Should the Right to Unionize be in the New Social Compact?

If you’re former President Obama the answer is yes, and he said so during his farewell address.

For those unfamiliar with the definition of a Social Compact (like I was), here’s the definition that Google gave me:

an implicit agreement among the members of a society to cooperate for social benefits, for example by sacrificing some individual freedom for state protection. Theories of a social contract became popular in the 16th, 17th, and 18th centuries among theorists such as Thomas Hobbes, John Locke, and Jean-Jacques Rousseau, as a means of explaining the origin of government and the obligations of subjects.

This was not the first time Obama endorsed the right to unionize, free from employer involvement. He uttered it at the 2009 AFL-CIO Convention and again when running for re-election in 2012. He won both with organized labor’s strong support. But union leaders have said, both privately and publicly, that Obama never followed through by pushing the cause. Nonetheless, there he was, on the cusp of turning over the presidency to Donald Trump, likely after he and Michelle he inked a book deal worth more than $60 million, when he made a final plea to the American people:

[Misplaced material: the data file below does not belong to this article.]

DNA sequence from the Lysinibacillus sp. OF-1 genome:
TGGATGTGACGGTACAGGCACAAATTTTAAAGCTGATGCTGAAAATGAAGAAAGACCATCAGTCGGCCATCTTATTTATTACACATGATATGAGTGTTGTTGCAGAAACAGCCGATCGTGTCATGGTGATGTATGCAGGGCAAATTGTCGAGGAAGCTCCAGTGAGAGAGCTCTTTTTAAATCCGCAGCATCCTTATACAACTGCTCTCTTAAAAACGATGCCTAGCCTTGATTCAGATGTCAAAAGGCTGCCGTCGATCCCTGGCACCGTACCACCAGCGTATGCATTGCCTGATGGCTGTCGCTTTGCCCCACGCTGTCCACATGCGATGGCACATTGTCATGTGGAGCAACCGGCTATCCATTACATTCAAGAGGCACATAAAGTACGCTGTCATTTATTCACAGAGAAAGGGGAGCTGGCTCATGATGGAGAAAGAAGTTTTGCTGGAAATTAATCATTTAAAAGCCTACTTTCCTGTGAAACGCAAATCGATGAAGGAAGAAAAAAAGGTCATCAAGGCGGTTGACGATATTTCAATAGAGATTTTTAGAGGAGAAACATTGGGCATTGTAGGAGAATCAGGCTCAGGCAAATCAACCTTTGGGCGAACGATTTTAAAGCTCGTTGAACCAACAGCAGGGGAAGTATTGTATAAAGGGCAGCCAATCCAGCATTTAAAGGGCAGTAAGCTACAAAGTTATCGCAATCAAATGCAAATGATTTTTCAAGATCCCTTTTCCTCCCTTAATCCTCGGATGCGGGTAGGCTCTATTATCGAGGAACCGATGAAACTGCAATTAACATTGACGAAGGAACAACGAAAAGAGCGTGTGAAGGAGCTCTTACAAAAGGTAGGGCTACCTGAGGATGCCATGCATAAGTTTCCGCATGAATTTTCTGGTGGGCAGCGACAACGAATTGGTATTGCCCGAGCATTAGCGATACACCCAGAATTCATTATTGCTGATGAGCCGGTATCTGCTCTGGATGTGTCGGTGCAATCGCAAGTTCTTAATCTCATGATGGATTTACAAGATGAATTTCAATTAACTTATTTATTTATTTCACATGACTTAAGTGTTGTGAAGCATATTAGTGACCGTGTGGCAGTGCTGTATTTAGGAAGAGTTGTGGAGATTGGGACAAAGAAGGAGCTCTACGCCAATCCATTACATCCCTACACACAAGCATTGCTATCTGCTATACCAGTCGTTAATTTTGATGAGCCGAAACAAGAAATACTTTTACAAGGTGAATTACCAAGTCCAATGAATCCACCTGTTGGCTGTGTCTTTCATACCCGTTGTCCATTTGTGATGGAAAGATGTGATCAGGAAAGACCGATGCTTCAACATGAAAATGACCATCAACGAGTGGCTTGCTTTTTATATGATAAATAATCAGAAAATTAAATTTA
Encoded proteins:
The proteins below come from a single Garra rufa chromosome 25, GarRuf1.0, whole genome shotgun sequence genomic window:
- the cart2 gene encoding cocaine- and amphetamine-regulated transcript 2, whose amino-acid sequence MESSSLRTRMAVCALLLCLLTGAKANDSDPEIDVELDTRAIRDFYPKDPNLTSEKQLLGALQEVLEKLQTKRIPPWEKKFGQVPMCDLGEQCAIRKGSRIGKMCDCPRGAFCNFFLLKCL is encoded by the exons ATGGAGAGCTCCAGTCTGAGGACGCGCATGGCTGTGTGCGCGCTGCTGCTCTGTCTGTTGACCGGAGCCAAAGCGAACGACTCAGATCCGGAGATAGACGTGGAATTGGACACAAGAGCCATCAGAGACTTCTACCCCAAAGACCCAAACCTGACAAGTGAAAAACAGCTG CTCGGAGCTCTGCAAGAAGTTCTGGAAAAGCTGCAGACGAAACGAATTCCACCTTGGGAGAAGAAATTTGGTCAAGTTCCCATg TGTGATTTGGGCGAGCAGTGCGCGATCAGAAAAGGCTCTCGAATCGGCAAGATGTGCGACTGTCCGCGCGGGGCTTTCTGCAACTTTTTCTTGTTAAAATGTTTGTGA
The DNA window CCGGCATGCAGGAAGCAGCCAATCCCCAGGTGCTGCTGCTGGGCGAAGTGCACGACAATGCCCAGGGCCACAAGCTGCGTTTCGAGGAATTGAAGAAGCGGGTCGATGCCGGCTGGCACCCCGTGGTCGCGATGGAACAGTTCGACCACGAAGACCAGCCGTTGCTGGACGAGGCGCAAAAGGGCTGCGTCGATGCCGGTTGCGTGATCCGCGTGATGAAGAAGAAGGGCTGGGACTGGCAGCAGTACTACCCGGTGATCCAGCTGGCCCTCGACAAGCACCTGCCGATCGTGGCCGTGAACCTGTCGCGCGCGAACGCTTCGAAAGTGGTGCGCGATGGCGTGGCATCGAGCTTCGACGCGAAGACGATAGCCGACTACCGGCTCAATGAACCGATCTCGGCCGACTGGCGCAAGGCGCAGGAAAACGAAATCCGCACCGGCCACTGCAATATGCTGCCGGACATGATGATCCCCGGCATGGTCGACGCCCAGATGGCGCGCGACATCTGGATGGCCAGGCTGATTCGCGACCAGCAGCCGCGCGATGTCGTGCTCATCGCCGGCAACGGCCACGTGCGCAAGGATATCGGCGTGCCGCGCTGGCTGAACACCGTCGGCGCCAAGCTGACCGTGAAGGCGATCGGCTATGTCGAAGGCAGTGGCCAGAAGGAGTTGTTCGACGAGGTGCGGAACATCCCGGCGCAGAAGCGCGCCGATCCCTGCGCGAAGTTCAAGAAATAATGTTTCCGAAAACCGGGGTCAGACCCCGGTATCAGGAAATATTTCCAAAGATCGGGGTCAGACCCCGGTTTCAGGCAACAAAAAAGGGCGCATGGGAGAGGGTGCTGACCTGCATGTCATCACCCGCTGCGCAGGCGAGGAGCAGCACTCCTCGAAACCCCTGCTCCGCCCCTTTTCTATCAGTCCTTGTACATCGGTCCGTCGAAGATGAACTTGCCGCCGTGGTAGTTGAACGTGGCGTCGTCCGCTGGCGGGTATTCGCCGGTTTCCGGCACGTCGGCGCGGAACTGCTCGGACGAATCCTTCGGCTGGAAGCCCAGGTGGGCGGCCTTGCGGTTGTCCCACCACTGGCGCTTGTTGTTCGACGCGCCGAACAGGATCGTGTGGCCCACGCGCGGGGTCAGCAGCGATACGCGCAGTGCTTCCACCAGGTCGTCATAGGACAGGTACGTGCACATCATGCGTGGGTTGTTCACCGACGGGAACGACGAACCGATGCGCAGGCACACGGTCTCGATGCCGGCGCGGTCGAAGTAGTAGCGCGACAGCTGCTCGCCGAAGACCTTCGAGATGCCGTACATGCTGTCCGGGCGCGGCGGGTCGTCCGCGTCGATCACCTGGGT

The laid-off factory worker, the waitress or health care worker whose just barely getting by and struggling to pay the bills. Convinced that the game is fixed against them. That their government only serves the interest of the powerful. That’s a recipe for more cynicism and polarization in our politics.

Now there’s no quick fixes to this long-term trend. I agree, our trade should be fair and not just free. But the next wave of economic dislocations won’t come from overseas. It will come from the relentless pace of automation that makes a lot of good middle class jobs obsolete.

And so we’re going to have to forge a new social compact to guarantee all our kids the education they need. To give workers the power to unionize for better wages. To update the social safety net to reflect the way we live now….

It was at this point, he was interrupted by cheers and applause.

Matt Austin owns Austin Legal, LLC, a boutique law firm based in Ohio that limits its representation to employers dealing with labor, employment, and OSHA matters. You can call Matt at (614) 285-5342 or email him